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Proclamation From Emilio Aguinaldo y Famy to the People of the Philippines



     This dictatorial Government1 proposes to begin within a few days our military operations and being informed that the Spaniard intends to send us a Parliamentary Commission in order to open negotiations for restoring Spanish authority, and, being resolved to admit no negotiations of that sort in view of the collapse of a former treaty by default of the same Spanish Government,2 and noting moreover the presence in this place of certain persons coming in the capacity of spies for the said Spanish Government, as General-in-Chief of this region, I decree as follows:-

Article I.-- Civilians or soldiers who enter this territory with authority to negotiate, but without presenting themselves under a flag of truce as provided for such cases by International Law, and also those lacking credentials and documents for their due recognition of character and personality, shall be considered guilty of serving as spies and put to death.

Article II.-- Any Filipino who undertakes the aforesaid service shall be considered as a traitor to his country and there shall be imposed upon him the penalty of hanging by the neck in a public place for the period of two hours with a label attached bearing the statement that he is a traitor to his country.

Article III.-- Any soldier or civilian found within our territories seeking to pass over to the enemy bearing secrets of war or plans of our fortifications shall also be reckoned as a traitor and put to death.

     Given in Cavite the twenty-fourth of May, 1898.3

                   (Signed) Emilio Aguinaldo.

Source Note: Translation, DNA, RG 45, Entry 464.

Footnote 1: An Aguinaldo “dictatorship” was intended to be a temporary measure for the duration of the war.

Footnote 2: A reference to the Pact of Biyak-n-Bató of 1897 between Spanish authorities and the insurgents. For more details, see Trask, War with Spain, 395-97.

Footnote 3: A second proclamation was issued that day. Aguinaldo insisted that Cmdr. Edward P. Wood (Petrel) and the U.S. consul at Singapore E. Spencer Pratt promised Philippine independence for the insurgent’s armed assistance. It declares to all Filipinos that:

The great North American Nation, the cradle of genuine liberty and therefore the friend of our people oppressed and enslaved by the tyranny and despotism of its rulers, has come to us manifesting a protection as decisive as it is undoubtedly disinterested toward our inhabitants, considering us as sufficiently civilized and capable of governing for ourselves our unfortunate country; in order to maintain this high estimate granted us by the generous North American Nation, we should abominate all those deeds which tend to lower this opinion, which are pillage, theft, and all sorts of crimes relating to persons or property, with the purpose of avoiding international conflicts during the period of our campaign.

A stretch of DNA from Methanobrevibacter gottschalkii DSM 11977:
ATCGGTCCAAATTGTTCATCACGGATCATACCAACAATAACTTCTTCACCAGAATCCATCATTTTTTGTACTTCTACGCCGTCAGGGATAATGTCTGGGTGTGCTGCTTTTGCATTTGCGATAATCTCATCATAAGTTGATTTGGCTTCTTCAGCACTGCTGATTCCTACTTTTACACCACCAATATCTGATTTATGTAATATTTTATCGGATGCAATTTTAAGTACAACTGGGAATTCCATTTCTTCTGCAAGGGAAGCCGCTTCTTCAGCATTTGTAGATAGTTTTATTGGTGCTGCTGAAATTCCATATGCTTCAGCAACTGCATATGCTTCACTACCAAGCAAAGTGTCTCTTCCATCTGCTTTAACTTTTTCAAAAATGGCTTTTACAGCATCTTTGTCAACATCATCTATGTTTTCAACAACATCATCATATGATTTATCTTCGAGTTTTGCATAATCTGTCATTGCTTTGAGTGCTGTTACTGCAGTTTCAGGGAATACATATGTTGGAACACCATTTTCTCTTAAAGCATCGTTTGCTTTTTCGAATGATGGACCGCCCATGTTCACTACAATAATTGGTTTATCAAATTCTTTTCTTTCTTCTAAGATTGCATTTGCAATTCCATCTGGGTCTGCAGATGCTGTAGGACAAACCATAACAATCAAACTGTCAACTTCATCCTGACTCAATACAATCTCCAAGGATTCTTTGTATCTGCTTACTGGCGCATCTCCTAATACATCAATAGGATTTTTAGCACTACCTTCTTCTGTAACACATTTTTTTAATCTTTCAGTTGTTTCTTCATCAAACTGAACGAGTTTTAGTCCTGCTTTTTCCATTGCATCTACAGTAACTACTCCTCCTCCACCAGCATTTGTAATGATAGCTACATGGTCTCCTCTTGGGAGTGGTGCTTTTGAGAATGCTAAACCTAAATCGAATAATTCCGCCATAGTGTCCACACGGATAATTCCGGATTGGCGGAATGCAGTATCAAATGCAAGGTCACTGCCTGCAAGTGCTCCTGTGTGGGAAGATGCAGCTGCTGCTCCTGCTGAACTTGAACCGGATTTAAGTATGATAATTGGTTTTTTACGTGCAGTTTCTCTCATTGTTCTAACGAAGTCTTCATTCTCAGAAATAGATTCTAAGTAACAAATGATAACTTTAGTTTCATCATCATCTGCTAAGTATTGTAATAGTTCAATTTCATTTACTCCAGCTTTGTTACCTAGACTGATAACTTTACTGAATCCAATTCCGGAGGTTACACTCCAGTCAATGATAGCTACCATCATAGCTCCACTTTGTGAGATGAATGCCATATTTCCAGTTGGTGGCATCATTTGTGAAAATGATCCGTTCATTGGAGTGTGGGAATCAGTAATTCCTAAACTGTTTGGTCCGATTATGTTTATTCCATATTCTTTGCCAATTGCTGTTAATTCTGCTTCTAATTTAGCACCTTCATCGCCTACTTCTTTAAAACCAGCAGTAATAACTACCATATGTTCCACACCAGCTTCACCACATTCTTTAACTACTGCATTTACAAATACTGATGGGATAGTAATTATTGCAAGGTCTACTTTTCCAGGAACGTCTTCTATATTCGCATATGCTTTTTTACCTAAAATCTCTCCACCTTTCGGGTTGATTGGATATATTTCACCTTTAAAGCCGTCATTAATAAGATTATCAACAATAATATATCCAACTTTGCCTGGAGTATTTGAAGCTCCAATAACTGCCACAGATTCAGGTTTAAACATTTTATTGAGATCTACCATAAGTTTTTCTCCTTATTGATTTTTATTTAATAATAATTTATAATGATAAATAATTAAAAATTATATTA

I decree as follows:-

     Article I. The lives and property of all foreigners, Chinese being included in this denomination, shall be respected as well as that of all Spaniards who neither directly or indirectly contributed to carry on war against us.

     Article II. Enemies who lay down their arms must also be respected in like manner.

     Article III. All hospitals and ambulances must likewise be respected as well as all persons and goods found therein, including the staff on duty unless they manifest hostility.

     Article IV. Those who disobey what is prescribed in these preceding articles shall be tried by summary process and put to death if the said disobedience has resulted in murder, robbery, or rape. DNA, AFNRC, M625, roll 363.

Although there is no written evidence, Aguinaldo later insisted that Cmdr. Edward P. Wood of the gunboat Petrel, and the United States Consul at Singapore E. Spencer Pratt promised the Philippines independence under an American protectorate in return for the insurgent’s armed assistance. Nofi, Spanish-American War: 1898, 269.

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